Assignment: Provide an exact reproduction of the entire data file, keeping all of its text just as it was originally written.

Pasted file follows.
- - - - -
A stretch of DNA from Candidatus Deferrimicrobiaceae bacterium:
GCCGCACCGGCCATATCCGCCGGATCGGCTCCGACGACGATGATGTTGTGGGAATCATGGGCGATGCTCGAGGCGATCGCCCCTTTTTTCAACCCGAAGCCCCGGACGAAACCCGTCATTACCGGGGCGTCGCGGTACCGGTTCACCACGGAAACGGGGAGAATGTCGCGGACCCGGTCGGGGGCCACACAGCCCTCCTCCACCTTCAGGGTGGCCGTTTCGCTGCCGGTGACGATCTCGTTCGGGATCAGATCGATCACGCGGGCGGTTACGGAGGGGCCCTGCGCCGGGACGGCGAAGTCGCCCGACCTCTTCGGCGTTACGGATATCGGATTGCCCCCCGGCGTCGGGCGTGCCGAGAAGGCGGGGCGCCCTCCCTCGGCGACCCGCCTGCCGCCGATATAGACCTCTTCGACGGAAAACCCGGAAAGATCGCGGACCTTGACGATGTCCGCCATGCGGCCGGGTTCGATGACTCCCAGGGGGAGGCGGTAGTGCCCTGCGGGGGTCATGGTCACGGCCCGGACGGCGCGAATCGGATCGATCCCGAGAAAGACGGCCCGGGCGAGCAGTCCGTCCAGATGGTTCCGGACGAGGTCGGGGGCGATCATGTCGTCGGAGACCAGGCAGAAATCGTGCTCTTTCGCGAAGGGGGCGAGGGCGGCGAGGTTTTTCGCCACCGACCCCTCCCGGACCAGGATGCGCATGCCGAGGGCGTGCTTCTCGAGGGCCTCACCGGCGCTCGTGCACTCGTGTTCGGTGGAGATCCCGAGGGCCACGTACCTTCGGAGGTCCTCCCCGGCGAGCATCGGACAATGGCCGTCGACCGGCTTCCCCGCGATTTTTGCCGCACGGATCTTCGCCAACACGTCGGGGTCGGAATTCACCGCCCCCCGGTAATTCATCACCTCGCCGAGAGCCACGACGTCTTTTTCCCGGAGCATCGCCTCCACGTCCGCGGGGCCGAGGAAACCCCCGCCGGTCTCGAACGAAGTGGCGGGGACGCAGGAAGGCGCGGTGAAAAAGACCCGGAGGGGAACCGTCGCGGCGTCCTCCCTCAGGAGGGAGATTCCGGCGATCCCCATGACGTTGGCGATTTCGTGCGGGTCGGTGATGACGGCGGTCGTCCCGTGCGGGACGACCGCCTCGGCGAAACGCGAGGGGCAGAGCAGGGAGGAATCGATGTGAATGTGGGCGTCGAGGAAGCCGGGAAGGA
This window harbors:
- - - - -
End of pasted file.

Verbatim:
A stretch of DNA from Candidatus Deferrimicrobiaceae bacterium:
GCCGCACCGGCCATATCCGCCGGATCGGCTCCGACGACGATGATGTTGTGGGAATCATGGGCGATGCTCGAGGCGATCGCCCCTTTTTTCAACCCGAAGCCCCGGACGAAACCCGTCATTACCGGGGCGTCGCGGTACCGGTTCACCACGGAAACGGGGAGAATGTCGCGGACCCGGTCGGGGGCCACACAGCCCTCCTCCACCTTCAGGGTGGCCGTTTCGCTGCCGGTGACGATCTCGTTCGGGATCAGATCGATCACGCGGGCGGTTACGGAGGGGCCCTGCGCCGGGACGGCGAAGTCGCCCGACCTCTTCGGCGTTACGGATATCGGATTGCCCCCCGGCGTCGGGCGTGCCGAGAAGGCGGGGCGCCCTCCCTCGGCGACCCGCCTGCCGCCGATATAGACCTCTTCGACGGAAAACCCGGAAAGATCGCGGACCTTGACGATGTCCGCCATGCGGCCGGGTTCGATGACTCCCAGGGGGAGGCGGTAGTGCCCTGCGGGGGTCATGGTCACGGCCCGGACGGCGCGAATCGGATCGATCCCGAGAAAGACGGCCCGGGCGAGCAGTCCGTCCAGATGGTTCCGGACGAGGTCGGGGGCGATCATGTCGTCGGAGACCAGGCAGAAATCGTGCTCTTTCGCGAAGGGGGCGAGGGCGGCGAGGTTTTTCGCCACCGACCCCTCCCGGACCAGGATGCGCATGCCGAGGGCGTGCTTCTCGAGGGCCTCACCGGCGCTCGTGCACTCGTGTTCGGTGGAGATCCCGAGGGCCACGTACCTTCGGAGGTCCTCCCCGGCGAGCATCGGACAATGGCCGTCGACCGGCTTCCCCGCGATTTTTGCCGCACGGATCTTCGCCAACACGTCGGGGTCGGAATTCACCGCCCCCCGGTAATTCATCACCTCGCCGAGAGCCACGACGTCTTTTTCCCGGAGCATCGCCTCCACGTCCGCGGGGCCGAGGAAACCCCCGCCGGTCTCGAACGAAGTGGCGGGGACGCAGGAAGGCGCGGTGAAAAAGACCCGGAGGGGAACCGTCGCGGCGTCCTCCCTCAGGAGGGAGATTCCGGCGATCCCCATGACGTTGGCGATTTCGTGCGGGTCGGTGATGACGGCGGTCGTCCCGTGCGGGACGACCGCCTCGGCGAAACGCGAGGGGCAGAGCAGGGAGGAATCGATGTGAATGTGGGCGTCGAGGAAGCCGGGAAGGA
This window harbors: